North Cave & Blacktoft Sands – 20 May 2016

Today I visited two of my favourite nature reserves: North Cave, a Yorkshire Wildlife Trust reserve, and Blacktoft Sands which is run by the RSPB. Weather-wise it was a fairly reasonable day for the time of year; warm, but a bit cloudy and breezy. It was one of those days, typical of this time of year, when I wasn’t quite sure how many layers to wear!

On arrival at North Cave I decided to walk down Dryham Lane to look principally for waders on Dryham Ings, which is a large area of wetland lying to my left as I walked along the lane from the car-parking area. Amongst other good birds, a Wood Sandpiper was reported here recently, and I’ve yet to see one of those.

I spent about twenty minutes in South Hide on my way down the lane, watching hundreds of nesting Black Headed Gulls sighting-tightly on their incubating eggs, whilst scores of fluffy, recently-hatched chicks scrambled around on the crowded islands of Main Lake exploring everything in their strange new world. A couple of Coots were dabbling in the water just in front of the hide, collecting nesting material and sorting-out the best bits for their nearby-nest. I also observed them sharing an…ahem…’romantic interlude.’ Breeding season, it would seem, is in full-swing!

After leaving the hide to resume my walk down the lane, I soon discovered that much of Dryham Ings had dried-up with the recent sunshine, and unfortunately, all I saw there today were a pair of Shelduck, a few Lapwings and several Avocets sitting on their nests. No exciting waders today!

Not to be daunted, however, I began scouring the trees on the other side of the path for warblers and other small birds. I could certainly hear plenty of birds singing all around me, but it has become ever-harder to spot them now that the trees are covered in mature leaves and blossoms. I did manage to glimpse several small birds, but the only reasonable photographs I managed to take were of a more-obliging Willow Warbler, singing loudly, and leaving me in no doubt of its identity; none of that ‘Chiffchaff rabble’ today!

As I rejoined the main path next to Main Lake, I inadvertently disturbed a large group of Greylag Geese and goslings. I hadn’t seen them as they had been well-camouflaged in the dense undergrowth on the bank right by the path prior to my blundering arrival. After apologising profusely to the birds, (yes, really!) I quickly snapped a few photos of the downy chicks learning to swim and feed themselves under the watchful eyes of their ever-alert parents. Thankfully, the goslings already seemed large-enough to be safe from the majority of would-be predators around the reserve, however.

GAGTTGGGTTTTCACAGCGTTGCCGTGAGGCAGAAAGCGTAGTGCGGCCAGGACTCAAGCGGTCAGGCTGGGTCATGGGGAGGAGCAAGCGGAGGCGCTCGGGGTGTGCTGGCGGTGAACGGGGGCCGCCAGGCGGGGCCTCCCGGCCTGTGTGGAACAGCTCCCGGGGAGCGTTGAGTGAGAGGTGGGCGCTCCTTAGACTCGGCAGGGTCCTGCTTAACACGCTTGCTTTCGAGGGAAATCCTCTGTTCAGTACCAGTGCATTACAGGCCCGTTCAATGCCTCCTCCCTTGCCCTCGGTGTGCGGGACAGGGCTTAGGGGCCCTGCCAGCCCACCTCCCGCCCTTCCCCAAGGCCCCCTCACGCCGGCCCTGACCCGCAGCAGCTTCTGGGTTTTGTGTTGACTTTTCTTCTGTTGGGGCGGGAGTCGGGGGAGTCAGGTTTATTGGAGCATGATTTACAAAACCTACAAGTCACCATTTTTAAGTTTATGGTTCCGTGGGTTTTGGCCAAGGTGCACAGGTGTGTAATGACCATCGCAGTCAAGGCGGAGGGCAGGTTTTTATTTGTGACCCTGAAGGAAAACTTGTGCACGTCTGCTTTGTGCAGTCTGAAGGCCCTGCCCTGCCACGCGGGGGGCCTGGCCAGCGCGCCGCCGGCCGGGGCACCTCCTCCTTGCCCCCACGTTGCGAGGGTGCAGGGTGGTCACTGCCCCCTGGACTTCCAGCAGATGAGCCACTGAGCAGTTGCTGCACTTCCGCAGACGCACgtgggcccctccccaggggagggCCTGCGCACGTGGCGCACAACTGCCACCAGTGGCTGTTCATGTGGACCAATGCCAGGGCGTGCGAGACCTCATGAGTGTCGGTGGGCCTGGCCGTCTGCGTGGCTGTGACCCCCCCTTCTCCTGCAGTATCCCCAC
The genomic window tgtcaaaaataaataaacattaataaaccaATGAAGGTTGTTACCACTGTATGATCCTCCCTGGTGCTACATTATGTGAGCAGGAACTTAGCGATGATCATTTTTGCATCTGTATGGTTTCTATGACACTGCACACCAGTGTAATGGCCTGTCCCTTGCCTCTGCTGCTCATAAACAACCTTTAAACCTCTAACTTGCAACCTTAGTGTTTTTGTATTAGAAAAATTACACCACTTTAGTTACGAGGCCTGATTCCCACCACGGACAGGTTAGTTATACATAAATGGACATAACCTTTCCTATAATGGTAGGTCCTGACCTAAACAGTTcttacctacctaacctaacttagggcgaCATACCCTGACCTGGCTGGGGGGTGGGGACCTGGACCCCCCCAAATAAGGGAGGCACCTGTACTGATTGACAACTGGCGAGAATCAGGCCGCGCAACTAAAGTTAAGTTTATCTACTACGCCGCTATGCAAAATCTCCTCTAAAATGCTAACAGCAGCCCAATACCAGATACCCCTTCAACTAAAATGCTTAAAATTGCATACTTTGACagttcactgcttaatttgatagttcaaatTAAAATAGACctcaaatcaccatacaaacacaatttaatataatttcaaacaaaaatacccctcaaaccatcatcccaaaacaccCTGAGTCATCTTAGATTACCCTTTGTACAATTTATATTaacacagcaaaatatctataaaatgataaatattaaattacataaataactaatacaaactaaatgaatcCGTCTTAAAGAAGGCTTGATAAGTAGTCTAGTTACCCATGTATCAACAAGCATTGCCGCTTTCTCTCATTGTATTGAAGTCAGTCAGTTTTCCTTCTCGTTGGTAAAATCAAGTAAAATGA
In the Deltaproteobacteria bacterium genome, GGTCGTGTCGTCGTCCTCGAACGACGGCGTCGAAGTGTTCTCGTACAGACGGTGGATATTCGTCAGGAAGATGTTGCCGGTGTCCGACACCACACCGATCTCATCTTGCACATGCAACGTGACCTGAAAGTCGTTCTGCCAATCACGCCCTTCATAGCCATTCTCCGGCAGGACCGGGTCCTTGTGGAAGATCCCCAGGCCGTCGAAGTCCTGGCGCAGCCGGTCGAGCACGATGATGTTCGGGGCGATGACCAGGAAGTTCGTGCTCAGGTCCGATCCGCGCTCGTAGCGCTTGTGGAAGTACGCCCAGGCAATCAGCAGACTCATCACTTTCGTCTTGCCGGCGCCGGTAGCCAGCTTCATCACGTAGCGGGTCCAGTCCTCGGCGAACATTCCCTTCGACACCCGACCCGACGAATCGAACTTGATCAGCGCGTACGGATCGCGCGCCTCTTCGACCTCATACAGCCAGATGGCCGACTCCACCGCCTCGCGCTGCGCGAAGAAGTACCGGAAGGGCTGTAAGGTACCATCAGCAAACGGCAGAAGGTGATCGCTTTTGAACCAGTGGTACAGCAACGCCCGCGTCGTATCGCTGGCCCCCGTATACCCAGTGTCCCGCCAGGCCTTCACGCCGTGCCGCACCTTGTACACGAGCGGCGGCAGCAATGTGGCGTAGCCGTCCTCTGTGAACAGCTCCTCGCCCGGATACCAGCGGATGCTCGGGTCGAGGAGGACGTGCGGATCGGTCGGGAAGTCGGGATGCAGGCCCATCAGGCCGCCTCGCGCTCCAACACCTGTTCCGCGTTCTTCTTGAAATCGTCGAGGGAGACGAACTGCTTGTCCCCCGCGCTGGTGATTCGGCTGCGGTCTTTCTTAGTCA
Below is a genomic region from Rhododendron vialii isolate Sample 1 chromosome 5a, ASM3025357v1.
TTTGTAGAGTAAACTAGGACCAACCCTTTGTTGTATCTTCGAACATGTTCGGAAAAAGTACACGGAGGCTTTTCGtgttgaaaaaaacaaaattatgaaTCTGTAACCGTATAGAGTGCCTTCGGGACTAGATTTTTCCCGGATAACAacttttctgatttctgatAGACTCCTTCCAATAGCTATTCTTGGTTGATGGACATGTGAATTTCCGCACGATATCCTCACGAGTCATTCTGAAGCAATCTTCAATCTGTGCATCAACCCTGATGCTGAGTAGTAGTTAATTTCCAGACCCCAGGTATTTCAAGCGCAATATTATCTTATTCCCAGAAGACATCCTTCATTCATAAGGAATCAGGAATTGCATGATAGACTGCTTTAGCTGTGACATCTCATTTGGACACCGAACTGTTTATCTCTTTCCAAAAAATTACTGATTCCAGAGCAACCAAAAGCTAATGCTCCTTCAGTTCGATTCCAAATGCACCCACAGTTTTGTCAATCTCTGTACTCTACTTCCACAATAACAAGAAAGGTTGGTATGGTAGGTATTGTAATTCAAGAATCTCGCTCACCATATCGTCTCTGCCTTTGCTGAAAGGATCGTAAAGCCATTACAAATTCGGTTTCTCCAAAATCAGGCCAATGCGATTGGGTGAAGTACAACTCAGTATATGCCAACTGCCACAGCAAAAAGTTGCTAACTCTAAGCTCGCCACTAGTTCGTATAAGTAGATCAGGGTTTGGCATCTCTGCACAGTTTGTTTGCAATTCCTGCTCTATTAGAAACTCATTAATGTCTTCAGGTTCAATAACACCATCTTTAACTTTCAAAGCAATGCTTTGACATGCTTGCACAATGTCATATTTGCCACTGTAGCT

No fewer than eleven goslings…quite a challenge for the parents to keep safe!

After returning to the car, I made my way to Blacktoft Sands which is only two M18 junctions away and pretty-much on the way home for me from North Cave.

There have been numerous and regular sightings of Bearded Tits in the reeds by Singleton Hide at Blacktoft recently, so I made my way straight there. A number of other birders were already there, vigilantly watching the reeds for the slightest tell-tale movements. I settled myself down to wait my turn on ‘Beardie-Watch’ and managed to capture some good images of a pair of Marsh Harriers displaying over the reedbed in front of me. At one point a male Marsh Harrier was ‘shooed-away’ by both a Black Headed Gull and an Avocet. The harrier looked pretty-well ‘harried’ himself!

I overheard some other Birders discussing the lone, female Montagu’s Harrier which had returned to Blacktoft in the past week or so. The perceived wisdom was that, in the absence of a male, she had most likely left the area altogether.

When the other birders had departed and left me alone in the hide, I was able to reposition myself at the reedbed-end of the hide, which was where the best Beardie sightings had recently been reported. I did my best to keep a close eye on all that was happening before me; many times I caught fleeting glances of small ‘things’ moving in the reeds, and a persistent Chiffchaff was singing very loudly in a willow tree right by the hide. Over a period of about an hour I was able to capture some images of a Sedge Warbler, a pair of Reed Buntings and a somewhat-obscured Wren. No Bearded Tits, unfortunately, but that’s so often the way with Birding. It’s all about being in the right place at the right time – with the right equipment, the right settings on your camera, the right light, the right vantage-point…..I’m sure you get the point, right?


A fabulous male Marsh Harrier by Singleton Hide

By this time it was nearly 5pm. I was beginning to feel hungry and was mindful of the Sheffield rush-hour on a Friday, so I decided to call it a day and head home. I’d enjoyed my two birding sessions of the day and look forward to my next sojourn, wherever and whenever that might be.

About Alan Gordon

I am a retired teacher and former RAF Musician. I live near Sheffield and enjoy taking photographs of wild birds throughout the UK.
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